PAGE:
Georgia Yuan: General Counsel for Smith College
By Kenneth Davis
"I think I fell into law school," she said. "It wasn't really a burning desire, but I suddenly had time on my hands, and I was in a new location and just thought law school would be fun."
Yuan's seemingly impulsive decision turned out to be a great career move. She is now General Counsel for Smith College, the largest liberal arts college for women in the U.S. Yuan, who joined Smith College as its first general counsel in 2003, handles a wide array of matters.
"General counsel for colleges and universities are really jacks of all trades," she said. "The college is an employer-owned property that enters into complex contracting relationships. There's a whole body of law that goes with just student relationships and particular employment relationships having to do with faculty. And then there's a full range of things, such as having a radio station, being an Internet service provider, having a health services; it's just extremely broad, and so my day-to-day is extraordinarily varied and interesting."
Yuan said one of her more interesting and "unusual" duties as general counsel is staffing the Trustees' Committee on Investor Responsibility.
"And as part of that, we delve into a lot of issues related to social investment, and most recently, I've learned a lot about the divestment movement in the Sudan," Yuan said. "So I end up, as counsel, having to research a lot of in-depth areas."
Yuan added that she has also done a lot of policy work for Smith.
"I think lawyers all over the country are grappling with new rules regarding records retention and electronic discovery, and being someone in that position to help the college respond to those changes in the law has been challenging and rewarding."
Yuan discussed what she enjoys most about her job:
"Working as a general counsel for a college is a dream job for a lawyer," she said. "The people are interesting and are excellent critical thinkers; it's graduating students who are going to go out in the world, and as general counsel, you become part of a community that values learning. And I think for many of us, it doesn't get better."
Yuan received a B.A. in Geology from Oberlin College in 1975. After graduating, she entered Stanford University, from which she earned her M.S. in Applied Earth Science in 1979.
In 1978, Yuan began working as a project geologist for the Natural Resources Defense Counsel (NRDC) in San Francisco. As project geologist, she worked on environmental issues related to radioactive waste disposal. She left the NRDC in 1981 when her husband's job required them to move to Pullman, WA. Once there, she decided to go to law school and entered the University of Idaho College of Law in 1982; she earned her law degree in 1985.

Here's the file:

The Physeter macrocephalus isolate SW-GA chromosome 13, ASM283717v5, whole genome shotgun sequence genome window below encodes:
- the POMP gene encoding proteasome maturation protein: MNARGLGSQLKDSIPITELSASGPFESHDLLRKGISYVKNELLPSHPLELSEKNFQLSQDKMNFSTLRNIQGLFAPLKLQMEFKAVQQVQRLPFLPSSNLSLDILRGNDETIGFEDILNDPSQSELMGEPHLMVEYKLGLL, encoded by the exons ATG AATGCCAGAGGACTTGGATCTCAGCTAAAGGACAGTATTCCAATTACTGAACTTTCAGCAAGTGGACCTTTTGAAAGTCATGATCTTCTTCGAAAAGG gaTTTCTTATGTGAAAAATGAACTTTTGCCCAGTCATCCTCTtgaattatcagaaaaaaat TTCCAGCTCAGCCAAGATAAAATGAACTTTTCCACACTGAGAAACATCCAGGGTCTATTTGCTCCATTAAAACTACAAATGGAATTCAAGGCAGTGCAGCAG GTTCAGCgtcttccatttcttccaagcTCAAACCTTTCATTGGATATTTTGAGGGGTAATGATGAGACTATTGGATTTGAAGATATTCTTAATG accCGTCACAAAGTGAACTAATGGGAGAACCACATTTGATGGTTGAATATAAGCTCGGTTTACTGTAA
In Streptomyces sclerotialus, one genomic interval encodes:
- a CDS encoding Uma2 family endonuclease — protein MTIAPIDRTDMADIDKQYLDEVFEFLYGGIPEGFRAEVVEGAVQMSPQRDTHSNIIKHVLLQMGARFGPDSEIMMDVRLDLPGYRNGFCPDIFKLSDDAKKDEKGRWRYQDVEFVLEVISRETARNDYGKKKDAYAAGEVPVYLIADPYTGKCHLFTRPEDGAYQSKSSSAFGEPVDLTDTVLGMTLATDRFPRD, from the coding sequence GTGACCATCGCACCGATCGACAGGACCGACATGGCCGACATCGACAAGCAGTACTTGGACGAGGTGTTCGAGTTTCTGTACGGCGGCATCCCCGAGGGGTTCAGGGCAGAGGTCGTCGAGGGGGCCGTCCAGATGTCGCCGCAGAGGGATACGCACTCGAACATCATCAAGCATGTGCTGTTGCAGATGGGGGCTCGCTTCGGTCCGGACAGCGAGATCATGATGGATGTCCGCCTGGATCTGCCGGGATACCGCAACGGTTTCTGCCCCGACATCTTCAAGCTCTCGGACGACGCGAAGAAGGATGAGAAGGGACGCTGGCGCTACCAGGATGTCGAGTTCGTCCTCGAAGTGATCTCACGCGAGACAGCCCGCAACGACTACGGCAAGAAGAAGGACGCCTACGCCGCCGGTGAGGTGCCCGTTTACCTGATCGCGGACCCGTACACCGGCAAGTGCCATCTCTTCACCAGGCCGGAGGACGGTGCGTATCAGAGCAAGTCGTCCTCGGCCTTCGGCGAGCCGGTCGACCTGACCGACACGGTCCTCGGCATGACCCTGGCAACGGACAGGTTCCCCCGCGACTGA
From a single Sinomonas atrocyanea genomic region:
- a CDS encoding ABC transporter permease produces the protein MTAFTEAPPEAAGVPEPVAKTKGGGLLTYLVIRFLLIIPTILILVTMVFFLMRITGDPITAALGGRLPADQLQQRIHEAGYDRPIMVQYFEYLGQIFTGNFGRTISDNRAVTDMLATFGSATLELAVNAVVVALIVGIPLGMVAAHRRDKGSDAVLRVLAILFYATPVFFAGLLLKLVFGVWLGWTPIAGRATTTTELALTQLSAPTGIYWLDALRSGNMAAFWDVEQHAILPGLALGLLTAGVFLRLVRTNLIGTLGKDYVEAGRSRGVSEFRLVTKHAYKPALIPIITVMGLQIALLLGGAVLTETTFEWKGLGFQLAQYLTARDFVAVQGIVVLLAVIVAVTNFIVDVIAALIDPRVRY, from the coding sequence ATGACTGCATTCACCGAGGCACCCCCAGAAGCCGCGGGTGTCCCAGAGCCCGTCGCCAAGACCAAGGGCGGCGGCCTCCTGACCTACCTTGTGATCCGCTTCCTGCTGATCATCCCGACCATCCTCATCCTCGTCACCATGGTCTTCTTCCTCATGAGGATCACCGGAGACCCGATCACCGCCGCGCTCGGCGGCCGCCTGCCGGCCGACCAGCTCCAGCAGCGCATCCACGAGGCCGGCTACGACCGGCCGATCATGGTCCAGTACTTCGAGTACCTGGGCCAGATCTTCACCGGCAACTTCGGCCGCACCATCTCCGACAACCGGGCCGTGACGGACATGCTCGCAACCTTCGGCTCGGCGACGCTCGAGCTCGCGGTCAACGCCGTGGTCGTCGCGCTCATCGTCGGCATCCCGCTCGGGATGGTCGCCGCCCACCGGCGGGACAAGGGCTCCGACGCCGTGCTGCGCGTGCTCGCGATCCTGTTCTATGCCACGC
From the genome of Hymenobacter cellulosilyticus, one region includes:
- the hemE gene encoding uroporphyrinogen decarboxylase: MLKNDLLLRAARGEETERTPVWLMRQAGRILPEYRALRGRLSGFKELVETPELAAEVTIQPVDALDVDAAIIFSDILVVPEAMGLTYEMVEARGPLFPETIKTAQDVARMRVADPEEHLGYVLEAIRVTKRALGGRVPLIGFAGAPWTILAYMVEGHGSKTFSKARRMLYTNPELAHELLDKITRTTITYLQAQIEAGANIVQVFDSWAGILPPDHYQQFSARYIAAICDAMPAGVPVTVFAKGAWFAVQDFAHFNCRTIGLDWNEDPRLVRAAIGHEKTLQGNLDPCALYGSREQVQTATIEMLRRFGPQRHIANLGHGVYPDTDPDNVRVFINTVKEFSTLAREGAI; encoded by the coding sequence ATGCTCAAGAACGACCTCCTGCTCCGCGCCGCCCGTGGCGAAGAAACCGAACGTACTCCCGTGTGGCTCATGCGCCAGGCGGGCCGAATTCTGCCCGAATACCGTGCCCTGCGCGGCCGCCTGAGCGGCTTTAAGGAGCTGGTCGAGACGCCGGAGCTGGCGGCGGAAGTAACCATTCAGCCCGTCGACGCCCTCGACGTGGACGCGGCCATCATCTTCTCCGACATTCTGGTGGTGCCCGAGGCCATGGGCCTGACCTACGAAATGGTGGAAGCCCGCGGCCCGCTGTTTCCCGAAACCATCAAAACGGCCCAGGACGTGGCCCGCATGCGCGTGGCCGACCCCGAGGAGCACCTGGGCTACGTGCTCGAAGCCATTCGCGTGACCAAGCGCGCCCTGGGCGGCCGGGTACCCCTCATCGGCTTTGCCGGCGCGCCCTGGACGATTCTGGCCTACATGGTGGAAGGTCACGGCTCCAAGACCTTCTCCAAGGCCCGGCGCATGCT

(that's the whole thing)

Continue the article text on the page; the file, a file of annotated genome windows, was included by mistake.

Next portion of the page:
After law school, Yuan joined Pullman-based law firm Irwin, Myklebust, Savage & Brown in 1986. There, her practice focused on domestic relations, insurance defense, and juvenile criminal defense.
In 1990, she left the firm and returned to the University of Idaho, where she worked as the assistant to the president. In 1994, she became general counsel for the university and remained in that position until she joined Smith College in Northampton, MA, in 2003.
Yuan explained why she decided to leave the University of Idaho to join Smith College:
"You know, the thing about working at a college or a university is that the nature of your client really shapes the job. It shapes what you work on day-to-day, and Smith is a very different client from the University of Idaho—a very different institution. I thought it would be, and it has turned out to be, very gratifying to represent a premier women's liberal arts college with the bottom line of educating and graduating women students for the world."
She said the person who has influenced her most in her career is Robert Hoover, the president of Albertson College of Idaho. Yuan worked with Hoover while employed by the University of Idaho when he was president of the institution.
"He was someone who really gave me many opportunities to grow in my job," she said.
Yuan had the following advice for law students interested in pursuing in-house careers:
"Representing clients is more than knowing the law," she said. "It is understanding what your client wants to accomplish and finding ways to achieve goals with the legal framework that exists. Know your client well and be part of the solution."
Yuan was born and raised in New York, NY. She has been married for 26 years and has two children: a daughter (22) and a son (19).
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